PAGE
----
'Old world' economies run into triple trouble
United States economic growth will slow to a crawl, inflicting heavy collateral damage on Western Europe and Japan, because of a “triple shock” of market turmoil, high commodity prices and the end of the housing boom, the OECD said on Wednesday.
Emerging economies like China will continue to thrive although growth is likely to be at a less heady pace, the Organisation for Economic Co-operation and Development said in a twice-yearly report.
Inflation may remain high for some time despite the extent of the US slowdown and knock-on impact on growth in other primarily long-industrialised regions, it added.
The OECD, a public agency financed by its 30 mostly wealthy country members, highlighted problems and uncertainty caused by a shift in global economic power towards fast developing nations such as China, Brazil, India and oil-rich Russia.
It forecast a second-quarter contraction in the US economy and just 1,2% growth for 2008 overall as a result of a housing slump and its impact on the broader economy.
“The picture is of a flat US economy until the end of this year and afterwards recovering only gradually,” OECD chief economist Jorgen Elmeskov told Reuters, describing any suggestion that Europe or Japan could go unscathed as “a myth”.
The OECD predicted a weak second quarter in the euro zone, with just 0,2% growth, annualised, versus the previous quarter. It forecast that the Japanese economy would expand 1,1% also annualised in the same period.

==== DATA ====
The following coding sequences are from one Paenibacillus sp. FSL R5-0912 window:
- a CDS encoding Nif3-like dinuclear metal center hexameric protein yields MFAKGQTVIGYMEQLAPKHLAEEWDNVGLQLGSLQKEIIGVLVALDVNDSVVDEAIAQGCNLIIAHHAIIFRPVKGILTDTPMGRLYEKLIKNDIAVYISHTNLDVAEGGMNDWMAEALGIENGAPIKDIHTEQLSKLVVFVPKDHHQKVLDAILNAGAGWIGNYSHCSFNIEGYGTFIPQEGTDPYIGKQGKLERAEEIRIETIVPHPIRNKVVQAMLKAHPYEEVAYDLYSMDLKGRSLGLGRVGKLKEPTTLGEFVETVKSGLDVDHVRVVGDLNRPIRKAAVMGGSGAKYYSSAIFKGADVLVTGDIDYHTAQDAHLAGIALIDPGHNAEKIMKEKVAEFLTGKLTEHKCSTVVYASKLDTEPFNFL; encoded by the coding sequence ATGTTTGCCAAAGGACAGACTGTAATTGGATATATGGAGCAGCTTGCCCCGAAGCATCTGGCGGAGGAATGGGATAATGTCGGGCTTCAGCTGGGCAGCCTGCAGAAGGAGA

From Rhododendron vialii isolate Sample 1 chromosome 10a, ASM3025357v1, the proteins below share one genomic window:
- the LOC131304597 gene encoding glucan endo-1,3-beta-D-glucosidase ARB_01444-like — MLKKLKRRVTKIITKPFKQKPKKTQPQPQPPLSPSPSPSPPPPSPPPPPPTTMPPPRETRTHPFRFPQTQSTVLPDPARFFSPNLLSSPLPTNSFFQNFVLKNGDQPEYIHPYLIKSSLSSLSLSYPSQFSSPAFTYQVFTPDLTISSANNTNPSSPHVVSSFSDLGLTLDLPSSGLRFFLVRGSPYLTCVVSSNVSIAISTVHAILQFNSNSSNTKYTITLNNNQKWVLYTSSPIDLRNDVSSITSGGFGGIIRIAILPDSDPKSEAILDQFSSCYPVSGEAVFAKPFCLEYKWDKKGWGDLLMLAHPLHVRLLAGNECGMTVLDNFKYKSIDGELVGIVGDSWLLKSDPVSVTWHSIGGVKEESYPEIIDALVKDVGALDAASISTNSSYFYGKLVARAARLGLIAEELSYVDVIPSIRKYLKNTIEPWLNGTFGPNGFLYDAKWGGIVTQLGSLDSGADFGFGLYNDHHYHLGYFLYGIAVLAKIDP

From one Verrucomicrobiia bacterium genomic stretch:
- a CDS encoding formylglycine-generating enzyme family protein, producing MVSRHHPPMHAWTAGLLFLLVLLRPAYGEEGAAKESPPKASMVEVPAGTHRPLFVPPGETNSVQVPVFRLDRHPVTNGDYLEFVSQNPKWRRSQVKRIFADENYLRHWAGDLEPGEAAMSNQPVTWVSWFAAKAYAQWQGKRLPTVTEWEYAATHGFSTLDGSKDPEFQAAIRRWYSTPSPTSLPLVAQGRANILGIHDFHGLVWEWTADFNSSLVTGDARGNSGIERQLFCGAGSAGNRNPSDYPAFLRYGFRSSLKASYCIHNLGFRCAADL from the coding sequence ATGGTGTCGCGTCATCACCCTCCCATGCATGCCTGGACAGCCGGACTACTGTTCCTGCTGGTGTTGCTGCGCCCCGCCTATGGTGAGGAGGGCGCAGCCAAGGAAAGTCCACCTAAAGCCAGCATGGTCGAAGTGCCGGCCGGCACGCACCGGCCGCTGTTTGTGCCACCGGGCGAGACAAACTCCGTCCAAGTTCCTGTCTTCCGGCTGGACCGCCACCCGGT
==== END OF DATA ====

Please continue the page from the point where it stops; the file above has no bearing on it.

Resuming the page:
For this year overall, growth would slow to 1,7% in both the euro zone and Japan. While better than in the United States, this marks a drop from 2,6% and 2,1% respectively in 2007.
“OECD economies face a triple adverse shock as globalisation evolves,” the OECD said, adding that emerging market economic growth would continue at a healthy rate, in Eastern Europe too, even if it decelerated marginally.
The three shocks were the financial market turbulence which spilled out of the United States after the meltdown of the subprime-mortgage market, the end of an international boom in house prices and soaring costs of food and fuel, it said.
“These three shocks are inextricably linked to the growing importance of emerging markets in the global economy.”
“OECD economies have been hit by strong gales over the recent past and it will take time and well-judged policies to get back on course,” the Paris-based organisation said.
Central banks, performing a balancing act between rising inflation and slowing growth, should leave interest rates where they are for as much as a year in the United States, in Japan and—until the end of 2009—in the euro zone.
In Canada and Britain, however, they might need to cut rates quite sharply—by three quarters or a full percentage point in the nearer term to offset a downturn, albeit not straight away in Britain.
Counting contagion costs
The OECD estimated the impact on growth this year and next from the financial market turmoil in the United States, as well as spillover effects in other regions.
Europe and Japan were far from immune, it said, though half of the fallout was due to exchange rate shifts related to the US downturn and market turmoil, rather than direct contagion via deteriorating conditions in credit and stock markets.
OECD simulations suggested financial turmoil would cut US economic growth by about three-quarters of a percentage point in 2008 and by one-and-a-quarter percentage points in 2009. The impact would be similar in Europe and almost as great in Japan, but less so in China.
The end of a decade-long housing boom would hurt some countries such as Spain, Ireland and Britain more than others. More widely, the loss of construction investment would no longer be an engine of economic growth. - Reuters